Before we can talk sensibly about religion – or almost anything else – we should give some kind of definition of what we are talking about. Let me, therefore, start with what I think are some legitimate definitions of the term religion. Other concepts of this term, of course, exist; but what I am talking about when I use it is as follows.
According to Webster’s New Word Dictionary, religion is: “(1) belief in a divine or superhuman power or powers to be obeyed and worshipped as the creator(s) and ruler(s) of the universe; (2) expression of this belief in conduct and ritual.”
English and English, in their Comprehensive Dictionary of Psychological and Psychoanalytical Terms (1958), define religion as “a system of beliefs by means of which individuals or a community put themselves in relation to god or to a supernatural world and often to each other, and from which the religious person derives a set of values by which to judge events in the natural world.”
The Columbia Encyclopedia notes that “when a man becomes conscious of a power above and beyond the human, and recognizes a dependence of himself upon that power, religion has become a factor in his being.”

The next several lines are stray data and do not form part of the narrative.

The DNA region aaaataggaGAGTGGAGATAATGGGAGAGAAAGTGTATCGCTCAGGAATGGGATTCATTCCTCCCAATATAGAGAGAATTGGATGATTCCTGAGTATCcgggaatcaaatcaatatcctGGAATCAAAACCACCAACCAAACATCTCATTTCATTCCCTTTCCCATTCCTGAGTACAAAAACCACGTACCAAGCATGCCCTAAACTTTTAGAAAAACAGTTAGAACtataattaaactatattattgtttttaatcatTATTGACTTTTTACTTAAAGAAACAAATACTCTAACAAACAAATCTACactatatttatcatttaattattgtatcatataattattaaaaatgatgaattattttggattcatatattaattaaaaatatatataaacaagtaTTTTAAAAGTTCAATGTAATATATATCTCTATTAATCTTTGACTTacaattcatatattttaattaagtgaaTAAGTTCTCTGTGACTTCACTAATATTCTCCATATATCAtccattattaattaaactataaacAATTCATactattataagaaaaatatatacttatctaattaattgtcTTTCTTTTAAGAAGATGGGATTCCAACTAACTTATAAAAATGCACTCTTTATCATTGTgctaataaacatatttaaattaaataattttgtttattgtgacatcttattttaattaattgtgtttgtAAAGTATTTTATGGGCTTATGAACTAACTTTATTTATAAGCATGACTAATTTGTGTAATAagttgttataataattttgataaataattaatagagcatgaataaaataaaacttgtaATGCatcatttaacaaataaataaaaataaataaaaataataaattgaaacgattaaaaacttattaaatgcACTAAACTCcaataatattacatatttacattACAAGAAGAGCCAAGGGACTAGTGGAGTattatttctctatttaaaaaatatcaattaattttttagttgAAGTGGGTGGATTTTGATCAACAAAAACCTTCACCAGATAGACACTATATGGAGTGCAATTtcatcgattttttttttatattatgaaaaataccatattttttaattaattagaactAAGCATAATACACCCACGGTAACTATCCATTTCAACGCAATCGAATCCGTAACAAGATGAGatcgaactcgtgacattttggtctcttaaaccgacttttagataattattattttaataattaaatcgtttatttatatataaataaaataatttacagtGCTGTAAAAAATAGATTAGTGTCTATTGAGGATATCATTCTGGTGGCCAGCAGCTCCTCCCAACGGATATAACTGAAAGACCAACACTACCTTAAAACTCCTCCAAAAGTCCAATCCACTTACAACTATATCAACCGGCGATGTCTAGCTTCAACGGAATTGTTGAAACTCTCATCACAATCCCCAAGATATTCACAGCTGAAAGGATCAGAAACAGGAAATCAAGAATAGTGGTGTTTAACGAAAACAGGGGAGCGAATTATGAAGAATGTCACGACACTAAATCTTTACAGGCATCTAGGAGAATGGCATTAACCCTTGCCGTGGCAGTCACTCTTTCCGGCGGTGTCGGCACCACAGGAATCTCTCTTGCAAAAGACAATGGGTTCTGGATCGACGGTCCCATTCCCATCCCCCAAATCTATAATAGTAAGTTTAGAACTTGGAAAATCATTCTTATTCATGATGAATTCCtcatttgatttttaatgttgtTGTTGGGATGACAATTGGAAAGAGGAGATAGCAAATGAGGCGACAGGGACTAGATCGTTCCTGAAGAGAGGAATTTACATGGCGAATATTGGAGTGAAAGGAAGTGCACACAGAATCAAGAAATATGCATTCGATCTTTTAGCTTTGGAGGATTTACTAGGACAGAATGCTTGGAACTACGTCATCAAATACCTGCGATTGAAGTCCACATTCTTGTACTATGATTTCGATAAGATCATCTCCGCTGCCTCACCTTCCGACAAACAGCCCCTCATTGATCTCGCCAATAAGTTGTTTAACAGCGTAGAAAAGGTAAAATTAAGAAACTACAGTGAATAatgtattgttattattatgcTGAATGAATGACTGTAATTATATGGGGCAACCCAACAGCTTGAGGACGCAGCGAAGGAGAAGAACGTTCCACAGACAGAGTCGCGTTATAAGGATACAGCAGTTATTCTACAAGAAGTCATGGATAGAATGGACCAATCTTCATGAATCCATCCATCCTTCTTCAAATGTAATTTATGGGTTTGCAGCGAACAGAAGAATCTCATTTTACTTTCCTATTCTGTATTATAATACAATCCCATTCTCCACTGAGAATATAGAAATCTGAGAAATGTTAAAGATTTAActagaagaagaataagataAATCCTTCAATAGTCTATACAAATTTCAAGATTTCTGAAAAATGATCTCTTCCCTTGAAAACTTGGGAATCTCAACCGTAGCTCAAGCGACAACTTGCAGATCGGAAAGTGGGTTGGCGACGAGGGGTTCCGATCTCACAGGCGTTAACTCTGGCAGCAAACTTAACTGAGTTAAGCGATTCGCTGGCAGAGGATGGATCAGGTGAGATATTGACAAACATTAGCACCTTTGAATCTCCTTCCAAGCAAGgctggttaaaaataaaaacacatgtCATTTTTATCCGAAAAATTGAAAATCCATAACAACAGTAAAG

These, then, are the definitions of religion which I accept and which I shall have in mind as I discuss the religious viewpoint in this paper. Religion, to me, must include some concept of a deity. When the term is used merely to denote a system of beliefs, practices, or ethical values which are not connected with any assumed higher power, then I believe it is used loosely and confusingly; since such a nonsupernatural system of beliefs can more accurately be described as a philosophy of life or a code of ethics, and it is misleading to confuse a believer in this general kind of philosophy or ethical code with a true religionist.
Every Atheist, in other words, has some kind of philosophy and some code of ethics; and many Atheists, in fact, have much more rigorous life philosophies and ethical systems than have most deists.